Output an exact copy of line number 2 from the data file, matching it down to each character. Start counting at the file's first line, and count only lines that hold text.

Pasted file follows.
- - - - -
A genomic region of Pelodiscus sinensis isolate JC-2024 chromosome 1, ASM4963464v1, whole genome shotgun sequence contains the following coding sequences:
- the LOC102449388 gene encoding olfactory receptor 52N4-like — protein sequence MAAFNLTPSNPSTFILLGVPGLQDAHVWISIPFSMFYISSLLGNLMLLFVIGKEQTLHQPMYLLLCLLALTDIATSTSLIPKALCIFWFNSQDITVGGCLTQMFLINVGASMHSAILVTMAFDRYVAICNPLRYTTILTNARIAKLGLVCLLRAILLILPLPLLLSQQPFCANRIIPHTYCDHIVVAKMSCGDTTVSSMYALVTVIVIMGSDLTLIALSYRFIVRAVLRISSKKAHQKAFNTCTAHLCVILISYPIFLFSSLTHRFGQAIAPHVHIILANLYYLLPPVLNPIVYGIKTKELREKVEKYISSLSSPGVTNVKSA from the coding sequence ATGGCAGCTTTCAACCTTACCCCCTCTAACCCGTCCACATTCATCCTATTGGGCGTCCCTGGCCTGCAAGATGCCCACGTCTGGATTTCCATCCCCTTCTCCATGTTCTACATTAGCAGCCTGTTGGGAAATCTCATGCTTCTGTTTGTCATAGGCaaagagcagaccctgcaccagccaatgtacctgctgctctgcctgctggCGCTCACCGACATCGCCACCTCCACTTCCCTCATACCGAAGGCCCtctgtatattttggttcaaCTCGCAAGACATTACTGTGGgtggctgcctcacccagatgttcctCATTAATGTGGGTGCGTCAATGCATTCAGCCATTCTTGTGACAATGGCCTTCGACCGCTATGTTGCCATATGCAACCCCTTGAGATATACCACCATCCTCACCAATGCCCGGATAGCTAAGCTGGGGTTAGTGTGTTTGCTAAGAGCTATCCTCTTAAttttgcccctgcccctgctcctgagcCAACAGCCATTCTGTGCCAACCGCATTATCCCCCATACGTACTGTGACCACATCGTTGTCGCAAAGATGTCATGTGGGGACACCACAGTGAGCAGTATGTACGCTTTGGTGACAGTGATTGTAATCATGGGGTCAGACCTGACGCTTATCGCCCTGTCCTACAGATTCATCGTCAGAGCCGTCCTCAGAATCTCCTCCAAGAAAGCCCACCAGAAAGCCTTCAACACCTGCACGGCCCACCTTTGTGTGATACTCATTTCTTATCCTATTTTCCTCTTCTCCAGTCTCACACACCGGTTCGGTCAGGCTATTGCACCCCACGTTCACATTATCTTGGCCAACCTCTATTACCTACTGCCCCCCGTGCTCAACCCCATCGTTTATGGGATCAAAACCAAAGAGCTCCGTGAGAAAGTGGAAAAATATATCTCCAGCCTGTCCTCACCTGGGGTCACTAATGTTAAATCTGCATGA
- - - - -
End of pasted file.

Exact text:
- the LOC102449388 gene encoding olfactory receptor 52N4-like — protein sequence MAAFNLTPSNPSTFILLGVPGLQDAHVWISIPFSMFYISSLLGNLMLLFVIGKEQTLHQPMYLLLCLLALTDIATSTSLIPKALCIFWFNSQDITVGGCLTQMFLINVGASMHSAILVTMAFDRYVAICNPLRYTTILTNARIAKLGLVCLLRAILLILPLPLLLSQQPFCANRIIPHTYCDHIVVAKMSCGDTTVSSMYALVTVIVIMGSDLTLIALSYRFIVRAVLRISSKKAHQKAFNTCTAHLCVILISYPIFLFSSLTHRFGQAIAPHVHIILANLYYLLPPVLNPIVYGIKTKELREKVEKYISSLSSPGVTNVKSA from the coding sequence ATGGCAGCTTTCAACCTTACCCCCTCTAACCCGTCCACATTCATCCTATTGGGCGTCCCTGGCCTGCAAGATGCCCACGTCTGGATTTCCATCCCCTTCTCCATGTTCTACATTAGCAGCCTGTTGGGAAATCTCATGCTTCTGTTTGTCATAGGCaaagagcagaccctgcaccagccaatgtacctgctgctctgcctgctggCGCTCACCGACATCGCCACCTCCACTTCCCTCATACCGAAGGCCCtctgtatattttggttcaaCTCGCAAGACATTACTGTGGgtggctgcctcacccagatgttcctCATTAATGTGGGTGCGTCAATGCATTCAGCCATTCTTGTGACAATGGCCTTCGACCGCTATGTTGCCATATGCAACCCCTTGAGATATACCACCATCCTCACCAATGCCCGGATAGCTAAGCTGGGGTTAGTGTGTTTGCTAAGAGCTATCCTCTTAAttttgcccctgcccctgctcctgagcCAACAGCCATTCTGTGCCAACCGCATTATCCCCCATACGTACTGTGACCACATCGTTGTCGCAAAGATGTCATGTGGGGACACCACAGTGAGCAGTATGTACGCTTTGGTGACAGTGATTGTAATCATGGGGTCAGACCTGACGCTTATCGCCCTGTCCTACAGATTCATCGTCAGAGCCGTCCTCAGAATCTCCTCCAAGAAAGCCCACCAGAAAGCCTTCAACACCTGCACGGCCCACCTTTGTGTGATACTCATTTCTTATCCTATTTTCCTCTTCTCCAGTCTCACACACCGGTTCGGTCAGGCTATTGCACCCCACGTTCACATTATCTTGGCCAACCTCTATTACCTACTGCCCCCCGTGCTCAACCCCATCGTTTATGGGATCAAAACCAAAGAGCTCCGTGAGAAAGTGGAAAAATATATCTCCAGCCTGTCCTCACCTGGGGTCACTAATGTTAAATCTGCATGA